POLITICAL contenders battling to prize the Truro and St Austell parliamentary constituency from the grasp of the Liberal Democrats on May 5 will have to overcome a majority of more than 8,000 votes.

Matthew Taylor, 42, who has held the parliamentary seat for the Liberal Democrats for nearly two decades, polled 21,784 votes in the 2001 general election. He came 8,065 votes ahead of his Conservative opponent.

Mr Taylor, who is defending the seat again, has said he wants to see Cornwall get a fair deal. He has said he would be campaigning for an end to unfair water bills, for council tax to be replaced by a local income tax and more affordable homes for local people.

His Conservative opponent is Dr Fiona Kemp, a West Cornwall GP. She has said her motivation for standing for parliament was her dismay at the current direction of the NHS under the Labour government.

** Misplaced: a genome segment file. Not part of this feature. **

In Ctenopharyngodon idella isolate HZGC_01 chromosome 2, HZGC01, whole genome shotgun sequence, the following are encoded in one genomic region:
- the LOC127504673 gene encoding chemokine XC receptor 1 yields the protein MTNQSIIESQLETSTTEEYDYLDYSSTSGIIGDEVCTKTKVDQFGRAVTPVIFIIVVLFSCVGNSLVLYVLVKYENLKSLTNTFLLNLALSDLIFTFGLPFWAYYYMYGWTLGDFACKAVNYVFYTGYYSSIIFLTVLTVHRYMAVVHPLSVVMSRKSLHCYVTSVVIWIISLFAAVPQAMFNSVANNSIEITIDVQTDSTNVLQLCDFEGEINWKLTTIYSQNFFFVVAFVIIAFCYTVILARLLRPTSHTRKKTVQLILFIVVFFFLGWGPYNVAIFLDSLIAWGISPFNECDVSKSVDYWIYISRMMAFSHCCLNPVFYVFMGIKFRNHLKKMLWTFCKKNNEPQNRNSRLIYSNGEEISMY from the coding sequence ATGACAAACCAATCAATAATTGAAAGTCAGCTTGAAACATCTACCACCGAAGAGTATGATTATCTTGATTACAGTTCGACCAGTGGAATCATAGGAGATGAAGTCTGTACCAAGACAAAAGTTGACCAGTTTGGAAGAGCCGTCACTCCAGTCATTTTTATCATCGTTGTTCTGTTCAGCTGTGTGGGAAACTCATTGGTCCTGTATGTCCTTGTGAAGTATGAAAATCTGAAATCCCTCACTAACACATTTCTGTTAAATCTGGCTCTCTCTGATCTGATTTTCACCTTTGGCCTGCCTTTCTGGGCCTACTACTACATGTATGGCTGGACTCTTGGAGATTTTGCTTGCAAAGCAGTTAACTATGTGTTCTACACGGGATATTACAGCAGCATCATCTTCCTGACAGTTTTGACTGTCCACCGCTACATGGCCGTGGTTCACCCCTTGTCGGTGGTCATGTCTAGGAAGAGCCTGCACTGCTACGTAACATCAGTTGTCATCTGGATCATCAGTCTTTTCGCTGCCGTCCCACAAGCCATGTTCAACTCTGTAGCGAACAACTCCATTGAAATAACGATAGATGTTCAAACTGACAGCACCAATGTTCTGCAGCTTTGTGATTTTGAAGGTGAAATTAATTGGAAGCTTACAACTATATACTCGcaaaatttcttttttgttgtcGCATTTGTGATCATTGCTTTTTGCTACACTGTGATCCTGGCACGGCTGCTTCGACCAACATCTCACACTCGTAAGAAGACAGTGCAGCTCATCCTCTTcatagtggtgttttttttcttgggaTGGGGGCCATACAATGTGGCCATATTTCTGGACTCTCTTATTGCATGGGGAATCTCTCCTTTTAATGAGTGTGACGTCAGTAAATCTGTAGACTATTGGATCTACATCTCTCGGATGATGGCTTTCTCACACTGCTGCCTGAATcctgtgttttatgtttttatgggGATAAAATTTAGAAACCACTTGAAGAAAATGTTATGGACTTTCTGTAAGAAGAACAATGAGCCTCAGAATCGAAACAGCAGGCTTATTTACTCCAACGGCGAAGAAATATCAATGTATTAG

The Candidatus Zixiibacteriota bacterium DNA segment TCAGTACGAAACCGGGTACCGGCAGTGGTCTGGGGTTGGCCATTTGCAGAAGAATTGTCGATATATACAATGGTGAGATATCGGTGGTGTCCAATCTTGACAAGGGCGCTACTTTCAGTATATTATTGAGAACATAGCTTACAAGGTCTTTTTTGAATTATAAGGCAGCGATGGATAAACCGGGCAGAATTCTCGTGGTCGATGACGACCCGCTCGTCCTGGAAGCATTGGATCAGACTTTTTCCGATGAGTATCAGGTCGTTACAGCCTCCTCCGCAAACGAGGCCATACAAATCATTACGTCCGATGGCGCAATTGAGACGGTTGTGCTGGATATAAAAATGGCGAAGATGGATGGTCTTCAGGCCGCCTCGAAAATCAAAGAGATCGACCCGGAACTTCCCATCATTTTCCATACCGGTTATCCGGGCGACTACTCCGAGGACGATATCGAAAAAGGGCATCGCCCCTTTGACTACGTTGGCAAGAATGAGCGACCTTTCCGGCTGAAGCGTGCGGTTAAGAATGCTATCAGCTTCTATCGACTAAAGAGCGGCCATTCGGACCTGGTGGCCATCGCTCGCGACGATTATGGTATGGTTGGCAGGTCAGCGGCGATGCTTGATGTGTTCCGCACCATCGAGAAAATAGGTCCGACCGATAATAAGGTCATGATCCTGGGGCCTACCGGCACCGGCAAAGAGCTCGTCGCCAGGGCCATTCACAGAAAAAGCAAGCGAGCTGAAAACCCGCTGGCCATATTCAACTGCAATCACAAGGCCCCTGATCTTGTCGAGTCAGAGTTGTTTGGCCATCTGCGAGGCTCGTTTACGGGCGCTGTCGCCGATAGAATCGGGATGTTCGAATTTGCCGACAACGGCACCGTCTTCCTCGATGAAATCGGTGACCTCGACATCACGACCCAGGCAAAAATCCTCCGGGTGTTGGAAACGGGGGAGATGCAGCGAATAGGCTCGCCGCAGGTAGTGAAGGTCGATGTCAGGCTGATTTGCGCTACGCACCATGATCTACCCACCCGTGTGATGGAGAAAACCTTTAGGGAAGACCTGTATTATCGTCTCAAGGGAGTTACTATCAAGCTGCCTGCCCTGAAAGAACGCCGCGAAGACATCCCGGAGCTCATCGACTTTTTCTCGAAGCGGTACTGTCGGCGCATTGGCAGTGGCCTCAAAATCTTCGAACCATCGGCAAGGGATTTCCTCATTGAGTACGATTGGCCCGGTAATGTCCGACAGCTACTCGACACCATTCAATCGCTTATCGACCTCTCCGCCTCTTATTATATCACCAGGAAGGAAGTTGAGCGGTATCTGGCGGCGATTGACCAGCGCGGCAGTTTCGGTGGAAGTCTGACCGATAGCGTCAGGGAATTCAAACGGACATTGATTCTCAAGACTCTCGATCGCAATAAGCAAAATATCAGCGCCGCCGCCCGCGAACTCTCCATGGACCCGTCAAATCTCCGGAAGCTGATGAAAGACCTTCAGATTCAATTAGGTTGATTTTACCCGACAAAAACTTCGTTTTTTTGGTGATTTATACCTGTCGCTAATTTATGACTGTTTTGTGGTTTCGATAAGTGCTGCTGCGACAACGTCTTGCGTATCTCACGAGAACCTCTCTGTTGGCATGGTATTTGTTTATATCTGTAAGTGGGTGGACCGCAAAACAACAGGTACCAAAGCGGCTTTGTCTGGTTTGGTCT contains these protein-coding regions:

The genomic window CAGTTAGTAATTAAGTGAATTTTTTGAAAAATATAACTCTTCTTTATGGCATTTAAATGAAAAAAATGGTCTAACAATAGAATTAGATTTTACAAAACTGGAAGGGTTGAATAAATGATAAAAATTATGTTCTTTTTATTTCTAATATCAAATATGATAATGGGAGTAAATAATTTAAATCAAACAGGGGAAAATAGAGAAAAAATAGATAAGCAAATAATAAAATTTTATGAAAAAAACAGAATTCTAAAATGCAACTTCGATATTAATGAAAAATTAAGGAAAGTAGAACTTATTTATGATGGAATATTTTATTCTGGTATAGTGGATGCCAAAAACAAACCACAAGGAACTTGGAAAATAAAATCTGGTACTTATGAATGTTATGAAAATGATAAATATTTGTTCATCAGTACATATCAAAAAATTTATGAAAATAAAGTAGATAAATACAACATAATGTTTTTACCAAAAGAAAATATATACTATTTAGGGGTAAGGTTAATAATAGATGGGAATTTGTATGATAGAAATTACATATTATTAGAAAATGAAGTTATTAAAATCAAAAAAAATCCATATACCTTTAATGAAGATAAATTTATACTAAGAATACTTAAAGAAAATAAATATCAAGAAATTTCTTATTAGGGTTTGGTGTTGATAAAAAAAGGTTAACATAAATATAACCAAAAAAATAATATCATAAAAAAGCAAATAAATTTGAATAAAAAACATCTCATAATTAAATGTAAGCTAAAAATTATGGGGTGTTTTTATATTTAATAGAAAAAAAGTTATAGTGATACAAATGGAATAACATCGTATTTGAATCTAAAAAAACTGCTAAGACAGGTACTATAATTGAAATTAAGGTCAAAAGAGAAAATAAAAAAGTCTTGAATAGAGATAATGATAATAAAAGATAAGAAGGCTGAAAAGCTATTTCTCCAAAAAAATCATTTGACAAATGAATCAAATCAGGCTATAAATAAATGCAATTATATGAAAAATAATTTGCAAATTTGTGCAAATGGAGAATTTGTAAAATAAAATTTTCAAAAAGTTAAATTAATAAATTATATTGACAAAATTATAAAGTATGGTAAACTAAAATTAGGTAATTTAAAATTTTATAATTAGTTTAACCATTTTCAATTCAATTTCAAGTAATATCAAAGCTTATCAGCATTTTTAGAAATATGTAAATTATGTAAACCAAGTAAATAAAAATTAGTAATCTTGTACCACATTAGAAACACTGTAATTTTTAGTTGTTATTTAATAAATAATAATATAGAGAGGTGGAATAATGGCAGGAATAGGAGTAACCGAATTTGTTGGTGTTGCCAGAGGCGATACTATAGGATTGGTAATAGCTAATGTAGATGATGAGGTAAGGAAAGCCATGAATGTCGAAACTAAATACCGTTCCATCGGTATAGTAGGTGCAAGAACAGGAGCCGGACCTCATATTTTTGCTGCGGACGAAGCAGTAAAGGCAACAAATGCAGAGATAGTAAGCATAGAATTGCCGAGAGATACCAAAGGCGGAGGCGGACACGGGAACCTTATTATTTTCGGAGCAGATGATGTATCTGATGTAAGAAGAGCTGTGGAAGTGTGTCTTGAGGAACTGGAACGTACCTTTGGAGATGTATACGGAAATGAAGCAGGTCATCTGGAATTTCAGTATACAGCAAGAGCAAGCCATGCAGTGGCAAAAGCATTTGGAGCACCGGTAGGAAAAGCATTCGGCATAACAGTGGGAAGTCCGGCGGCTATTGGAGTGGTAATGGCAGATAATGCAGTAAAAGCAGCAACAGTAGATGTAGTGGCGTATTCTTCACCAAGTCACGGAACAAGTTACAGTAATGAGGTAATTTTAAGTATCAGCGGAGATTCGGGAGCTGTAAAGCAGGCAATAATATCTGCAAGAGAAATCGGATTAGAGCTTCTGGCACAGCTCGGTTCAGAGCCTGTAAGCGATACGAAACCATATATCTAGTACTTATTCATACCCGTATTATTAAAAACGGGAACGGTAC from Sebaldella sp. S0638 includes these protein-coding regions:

She added she also wanted to do something constructive for the country and would love to represent the people of Cornwall.

Conservatives in the South West are campaigning for more police, cleaner hospitals, better school discipline, lower taxes and controlled immigration.

The Labour Party, who came third in 2001 with 6,889 votes, has selected Dr Charlotte Mackenzie to stand for them this time.

Dr Mackenzie is a self-employed educational consultant who was educated at Cambridge and London universities. Before going self-employed, she was an associate director of the Higher Education Funding Council.

She has pledged to campaign for affordable local housing, the best start for every child, better and faster NHS treatment, regional regeneration funding after 2006, and progress in 2005 to end world poverty.

David Noakes, 52, from Port Pendennis, in Falmouth, is carrying the UK Independence Party's banner into the election. Mr Noakes, a former Truro School pupil, is married with two children. He has worked for Holmans of Camborne and at Mount Wellington tin mine.

His party, which had a high profile split with Robert Kilroy Silk, is campaigning to end Britain's membership of the European Union. A spokesperson added that the party would stop the planting of GM crops in Britain without proper testing; increase state pensions by £25 a week; and half council tax by stopping Britain's subsidies to the EU.